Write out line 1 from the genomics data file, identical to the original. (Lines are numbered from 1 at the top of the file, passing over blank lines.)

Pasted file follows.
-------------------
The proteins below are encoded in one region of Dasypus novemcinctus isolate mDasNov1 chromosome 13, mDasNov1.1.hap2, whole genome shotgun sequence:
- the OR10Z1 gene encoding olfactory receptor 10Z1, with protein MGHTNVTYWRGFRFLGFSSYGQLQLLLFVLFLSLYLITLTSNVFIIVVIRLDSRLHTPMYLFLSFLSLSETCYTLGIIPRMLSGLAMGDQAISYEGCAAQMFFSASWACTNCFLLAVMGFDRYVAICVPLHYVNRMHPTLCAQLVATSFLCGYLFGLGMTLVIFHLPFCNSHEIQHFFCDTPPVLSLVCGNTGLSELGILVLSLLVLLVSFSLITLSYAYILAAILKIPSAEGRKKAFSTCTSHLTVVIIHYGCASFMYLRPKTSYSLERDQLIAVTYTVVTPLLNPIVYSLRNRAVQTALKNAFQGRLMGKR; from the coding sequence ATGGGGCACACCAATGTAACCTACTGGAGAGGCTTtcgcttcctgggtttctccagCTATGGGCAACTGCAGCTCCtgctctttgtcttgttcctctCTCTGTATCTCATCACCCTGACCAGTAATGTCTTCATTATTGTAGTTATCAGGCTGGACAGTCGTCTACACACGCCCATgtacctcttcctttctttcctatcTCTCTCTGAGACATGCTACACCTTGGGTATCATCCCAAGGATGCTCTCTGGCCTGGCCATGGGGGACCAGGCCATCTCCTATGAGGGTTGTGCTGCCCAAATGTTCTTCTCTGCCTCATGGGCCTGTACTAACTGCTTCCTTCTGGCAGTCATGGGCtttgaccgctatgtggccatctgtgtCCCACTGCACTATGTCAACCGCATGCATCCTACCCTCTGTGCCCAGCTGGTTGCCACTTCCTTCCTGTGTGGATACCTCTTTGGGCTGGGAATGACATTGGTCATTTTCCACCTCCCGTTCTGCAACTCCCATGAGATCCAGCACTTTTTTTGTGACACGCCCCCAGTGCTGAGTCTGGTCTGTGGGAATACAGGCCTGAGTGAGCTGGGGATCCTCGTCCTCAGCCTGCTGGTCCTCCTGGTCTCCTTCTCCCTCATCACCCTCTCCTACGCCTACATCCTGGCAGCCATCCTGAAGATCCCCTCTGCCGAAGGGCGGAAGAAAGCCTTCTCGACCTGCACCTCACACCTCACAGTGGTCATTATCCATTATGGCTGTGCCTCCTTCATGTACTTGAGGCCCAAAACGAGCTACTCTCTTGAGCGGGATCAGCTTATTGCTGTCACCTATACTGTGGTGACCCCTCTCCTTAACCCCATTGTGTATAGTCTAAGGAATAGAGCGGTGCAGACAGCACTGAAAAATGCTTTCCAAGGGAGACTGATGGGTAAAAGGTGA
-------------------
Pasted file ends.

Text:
The proteins below are encoded in one region of Dasypus novemcinctus isolate mDasNov1 chromosome 13, mDasNov1.1.hap2, whole genome shotgun sequence: